In 1865, following intense lobbying from horse-drawn carriage operators and the public railway industry, Palmerston’s government passed The Locomotive Act, forcing cars to be preceded by someone walking with a red flag. This law effectively stopped innovation in powered road transport in Britain for over a quarter of a century.
Today, lobbyists, consultants and entrenched interests risk similarly stifling the transition to renewable energy. While it is inevitable that we will decarbonise energy, it could end up taking a lot longer than necessary, and costing vastly more. Insidiously, the costs are buried deep in the system, making them opaque and regressive as they flow through to energy bills.
Last week’s article in Utility Week was helpful in highlighting some of the myths that risk repeating the follies of 19th century locomotion laws and setting the UK back in the critical mission to decarbonise.
First – the headline highlighted the supposed risk of “sleepwalking into a two-tier energy system”. Yet we have had a regressive two-tier energy system for decades, where customers who don’t “engage” have been charged up to 50 per cent more than those who do (and even worse for those on prepay meters). This has been tempered by the energy price cap – but is still a feature of incumbents’ pricing models.
Note that this “engagement” has no impact on the overall cost of the energy system, it just shifts costs from some customers to others – mainly benefiting high income households at the expense of low-income households.
One observer repeats the dangerous myth that challenger brands at the heart of much of the innovation in the market are not that interested in attracting vulnerable customers because they are likely to come with bigger costs to serve. He says: “You have customers who are proactively engaged, they are tech savvy and have the ability to seek out the best deals and take advantage of decarbonising their house and fundamentally reducing their energy bills.”
This is, frankly, rubbish.
First, challenger retailers relentlessly seek out all customers. Take five of the biggest: Octopus, Bulb, Utilita, Shell and Utility Warehouse. Between them, they serve around 20 per cent of UK households and recruit customers not just via online channels, but through telesales, door-to-door, shopping centres, partnerships with local authorities and charities, and customer referrals. Indeed, it is incumbents who are particularly dependent on, and often dominate, online price comparison websites.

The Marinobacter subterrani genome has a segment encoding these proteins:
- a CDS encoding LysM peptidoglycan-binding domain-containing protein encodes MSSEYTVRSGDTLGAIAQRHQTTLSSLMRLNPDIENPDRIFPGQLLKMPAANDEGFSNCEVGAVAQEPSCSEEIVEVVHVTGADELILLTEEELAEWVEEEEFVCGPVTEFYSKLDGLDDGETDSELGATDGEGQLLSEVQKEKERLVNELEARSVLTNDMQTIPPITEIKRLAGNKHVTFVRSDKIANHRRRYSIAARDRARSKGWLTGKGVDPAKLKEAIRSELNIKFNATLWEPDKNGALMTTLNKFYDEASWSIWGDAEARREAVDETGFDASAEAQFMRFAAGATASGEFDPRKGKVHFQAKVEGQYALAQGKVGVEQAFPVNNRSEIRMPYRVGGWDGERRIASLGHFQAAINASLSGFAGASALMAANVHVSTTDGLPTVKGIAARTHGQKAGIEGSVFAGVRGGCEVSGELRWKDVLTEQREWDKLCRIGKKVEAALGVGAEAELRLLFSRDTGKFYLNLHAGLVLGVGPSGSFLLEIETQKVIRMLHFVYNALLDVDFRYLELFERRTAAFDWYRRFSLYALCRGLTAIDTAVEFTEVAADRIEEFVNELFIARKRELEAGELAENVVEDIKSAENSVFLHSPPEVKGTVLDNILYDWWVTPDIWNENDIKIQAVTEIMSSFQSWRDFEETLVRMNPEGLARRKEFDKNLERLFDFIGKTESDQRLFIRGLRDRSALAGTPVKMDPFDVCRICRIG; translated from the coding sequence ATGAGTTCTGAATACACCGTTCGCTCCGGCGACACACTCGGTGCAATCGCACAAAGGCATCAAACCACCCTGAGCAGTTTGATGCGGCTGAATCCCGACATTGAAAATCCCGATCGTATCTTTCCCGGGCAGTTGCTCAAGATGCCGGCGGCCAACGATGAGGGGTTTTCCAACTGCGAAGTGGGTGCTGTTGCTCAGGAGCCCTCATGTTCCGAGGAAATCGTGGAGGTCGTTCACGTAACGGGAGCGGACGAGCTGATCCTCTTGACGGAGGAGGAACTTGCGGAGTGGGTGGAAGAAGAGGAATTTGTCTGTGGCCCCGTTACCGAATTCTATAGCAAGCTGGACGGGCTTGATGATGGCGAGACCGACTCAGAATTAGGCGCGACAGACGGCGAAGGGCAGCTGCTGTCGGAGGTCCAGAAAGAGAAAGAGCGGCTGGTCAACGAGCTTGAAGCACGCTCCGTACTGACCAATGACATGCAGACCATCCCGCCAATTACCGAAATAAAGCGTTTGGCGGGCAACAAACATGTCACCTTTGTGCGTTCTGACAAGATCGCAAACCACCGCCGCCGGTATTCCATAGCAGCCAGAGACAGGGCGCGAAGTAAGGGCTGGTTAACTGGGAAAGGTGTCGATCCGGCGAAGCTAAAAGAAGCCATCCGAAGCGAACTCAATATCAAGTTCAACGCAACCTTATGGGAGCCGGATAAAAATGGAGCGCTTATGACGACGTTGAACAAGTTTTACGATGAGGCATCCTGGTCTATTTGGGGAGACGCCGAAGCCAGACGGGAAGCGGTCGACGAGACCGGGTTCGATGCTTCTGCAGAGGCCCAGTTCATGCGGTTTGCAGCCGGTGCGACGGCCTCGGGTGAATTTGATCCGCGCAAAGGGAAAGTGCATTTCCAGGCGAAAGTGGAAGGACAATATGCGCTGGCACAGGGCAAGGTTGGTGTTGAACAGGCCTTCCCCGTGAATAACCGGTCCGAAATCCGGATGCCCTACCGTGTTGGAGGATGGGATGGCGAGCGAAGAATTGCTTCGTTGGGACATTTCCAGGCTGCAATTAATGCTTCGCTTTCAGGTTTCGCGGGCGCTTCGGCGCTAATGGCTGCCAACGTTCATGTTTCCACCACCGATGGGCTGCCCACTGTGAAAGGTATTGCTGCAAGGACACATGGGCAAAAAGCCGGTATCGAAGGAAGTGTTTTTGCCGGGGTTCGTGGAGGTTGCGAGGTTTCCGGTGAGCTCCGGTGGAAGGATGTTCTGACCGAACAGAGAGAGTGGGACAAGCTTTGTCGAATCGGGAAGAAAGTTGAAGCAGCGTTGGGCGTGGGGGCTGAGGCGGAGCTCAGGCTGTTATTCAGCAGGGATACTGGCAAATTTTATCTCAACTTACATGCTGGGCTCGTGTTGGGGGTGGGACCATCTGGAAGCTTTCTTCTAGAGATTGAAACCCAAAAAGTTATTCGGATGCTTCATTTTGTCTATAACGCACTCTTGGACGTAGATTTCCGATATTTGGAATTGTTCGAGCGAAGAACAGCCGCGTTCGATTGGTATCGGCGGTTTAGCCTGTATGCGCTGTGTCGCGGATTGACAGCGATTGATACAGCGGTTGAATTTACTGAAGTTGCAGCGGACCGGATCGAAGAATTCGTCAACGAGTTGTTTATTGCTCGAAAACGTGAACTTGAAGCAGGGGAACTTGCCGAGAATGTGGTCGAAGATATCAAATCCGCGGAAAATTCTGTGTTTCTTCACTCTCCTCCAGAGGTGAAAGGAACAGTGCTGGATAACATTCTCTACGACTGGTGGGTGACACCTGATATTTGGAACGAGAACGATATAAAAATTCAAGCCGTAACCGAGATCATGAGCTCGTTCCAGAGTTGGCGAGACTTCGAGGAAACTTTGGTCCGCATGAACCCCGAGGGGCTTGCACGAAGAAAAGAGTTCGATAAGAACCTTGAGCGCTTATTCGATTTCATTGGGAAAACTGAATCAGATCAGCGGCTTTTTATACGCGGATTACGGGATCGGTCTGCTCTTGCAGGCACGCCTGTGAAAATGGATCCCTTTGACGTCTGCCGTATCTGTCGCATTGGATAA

Second, Octopus’s data shows that vulnerable customers cost about the same to support as ‘switchy’ customers and every customer of a challenger is a switcher. Switchers come with the cost of onboarding, offboarding, dealing with direct debits and closing balances, and the frequent debt left when people switch and move. And that’s before the very high costs of customer acquisition. The reality is that legacy energy suppliers enjoy large books of lucrative, low-cost-to-serve disengaged customers, being charged at, or close to, the price cap.
The only reason incumbents are so unprofitable is a failure to have invested in the digital systems which would reduce their costs to serve across all customers – including vulnerable and fuel poor customers.
The price cap has begun to change this: Eon/Npower licensing Octopus’s Kraken, Ovo rolling SSE onto Orion and British Gas emulating challengers with Evolve. These platforms don’t just reduce costs but also dramatically improve service and act as a platform for the innovation energy so desperately needs.
The reality is that companies like Octopus are driving high standards for all customers. If a company truly cares about its customers, it doesn’t need to categorise – it’s not like Tesco have different doors for vulnerable and non-vulnerable households. Indeed, doing so is futile as households move in and out of vulnerability – and, sadly, we’ll see a lot more of that with Covid. Retailers need to treat all customers well, not subject them to labels and merry-go-rounds.